I found myself drawn again and again to Galatians 4:6, "And because you are sons, God has sent the Spirit of His Son into our hearts, crying, 'Abba, Father!'"
"Abba" -- a relational entry point
The first time I used this text was when I shared the Gospel with a young mother. Active in church, she knew all the right answers to the traditional Gospel presentation. Grasping for an entry point that would move past "religion" to the Gospel itself, I finally asked, "Does the Spirit that is 'life in Christ' dwell in you? Does He bear witness that you have a personal relationship with Abba, Father?" She looked at me for a long moment before saying, "I'm not sure what you mean, but, no, I don't think so."
I shared with her that Abba is an Aramaic word still used by Jewish people in their homes. It calls to mind the image of a healthy, wholesome, pure relationship between a loving dad and a trusting child. The child runs to her father, shouting with glee, "Abba! Abba!" much the way my own daughters would run down the hallway crying out "Daddy! Daddy!" when they heard my voice as I came in the door from work.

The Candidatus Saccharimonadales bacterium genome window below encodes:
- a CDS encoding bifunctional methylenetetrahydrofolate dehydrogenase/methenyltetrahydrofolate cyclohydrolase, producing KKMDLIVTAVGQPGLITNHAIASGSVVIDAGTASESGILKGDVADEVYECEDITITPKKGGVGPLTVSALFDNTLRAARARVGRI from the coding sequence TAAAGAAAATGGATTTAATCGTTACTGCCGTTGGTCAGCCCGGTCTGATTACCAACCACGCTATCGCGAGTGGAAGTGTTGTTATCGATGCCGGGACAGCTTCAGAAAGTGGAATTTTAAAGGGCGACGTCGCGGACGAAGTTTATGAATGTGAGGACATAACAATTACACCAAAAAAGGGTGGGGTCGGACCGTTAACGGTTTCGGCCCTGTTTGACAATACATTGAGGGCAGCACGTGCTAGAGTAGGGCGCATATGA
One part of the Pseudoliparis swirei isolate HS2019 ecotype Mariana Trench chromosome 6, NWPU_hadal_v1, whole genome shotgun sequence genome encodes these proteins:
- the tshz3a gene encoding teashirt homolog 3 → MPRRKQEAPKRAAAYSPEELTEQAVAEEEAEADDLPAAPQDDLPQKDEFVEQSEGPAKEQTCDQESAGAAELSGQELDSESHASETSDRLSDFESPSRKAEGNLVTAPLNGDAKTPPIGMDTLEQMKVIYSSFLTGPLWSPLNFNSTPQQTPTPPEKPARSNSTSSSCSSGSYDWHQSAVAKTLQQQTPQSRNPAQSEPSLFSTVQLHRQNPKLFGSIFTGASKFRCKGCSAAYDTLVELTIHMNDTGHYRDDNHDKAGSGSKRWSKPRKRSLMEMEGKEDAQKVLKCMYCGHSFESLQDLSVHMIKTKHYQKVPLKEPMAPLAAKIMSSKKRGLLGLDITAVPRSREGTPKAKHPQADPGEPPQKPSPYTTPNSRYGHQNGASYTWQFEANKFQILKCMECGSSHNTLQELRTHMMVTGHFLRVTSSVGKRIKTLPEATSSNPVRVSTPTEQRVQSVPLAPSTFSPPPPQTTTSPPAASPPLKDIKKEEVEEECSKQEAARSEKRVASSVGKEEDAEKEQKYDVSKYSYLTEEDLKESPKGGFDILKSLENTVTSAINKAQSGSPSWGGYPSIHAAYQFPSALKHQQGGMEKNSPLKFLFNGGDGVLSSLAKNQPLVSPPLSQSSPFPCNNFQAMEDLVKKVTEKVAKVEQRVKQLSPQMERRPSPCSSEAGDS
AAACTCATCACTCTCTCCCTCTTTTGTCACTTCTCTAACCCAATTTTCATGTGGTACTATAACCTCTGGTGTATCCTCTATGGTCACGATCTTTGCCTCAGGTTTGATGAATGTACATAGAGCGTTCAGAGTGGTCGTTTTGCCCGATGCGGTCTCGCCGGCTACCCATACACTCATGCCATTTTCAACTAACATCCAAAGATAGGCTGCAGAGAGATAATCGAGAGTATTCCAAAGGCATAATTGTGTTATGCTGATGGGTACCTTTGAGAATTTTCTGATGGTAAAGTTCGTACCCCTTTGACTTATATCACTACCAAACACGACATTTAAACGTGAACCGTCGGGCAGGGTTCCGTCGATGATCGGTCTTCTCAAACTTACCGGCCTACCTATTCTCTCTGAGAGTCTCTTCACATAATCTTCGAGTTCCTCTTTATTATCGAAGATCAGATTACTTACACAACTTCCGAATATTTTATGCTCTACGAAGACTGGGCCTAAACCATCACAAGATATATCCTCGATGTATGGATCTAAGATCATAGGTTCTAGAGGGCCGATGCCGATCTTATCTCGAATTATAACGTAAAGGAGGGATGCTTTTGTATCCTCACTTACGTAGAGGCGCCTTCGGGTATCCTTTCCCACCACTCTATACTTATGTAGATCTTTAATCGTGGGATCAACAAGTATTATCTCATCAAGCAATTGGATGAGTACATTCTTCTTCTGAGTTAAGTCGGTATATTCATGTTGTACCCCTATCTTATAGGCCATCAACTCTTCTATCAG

A daughter intuitively knows she is safe and secure in her father's arms when he swings her up and around and gives her a big hug. A son knows he is accepted and respected when his dad laughingly swoops him high into the air and calls him by name.
This young mother's response was so typical. "I've been a good person and tried to do the right things, but I've never had that kind of relationship with God."
A few minutes later, she bowed her head in prayer and confessed her faith in Jesus Christ. Her husband, listening to the conversation, said, "What you've said really resonates with me. I was baptized when I was young; but a couple of years ago, after a morning worship service, I prayed to receive Christ. I need to get my baptism on the right side of my conversion." Two weeks later, I had the precious privilege of baptizing both husband and wife as believers in Jesus.
Galations 4 -- the Gospel in a nutshell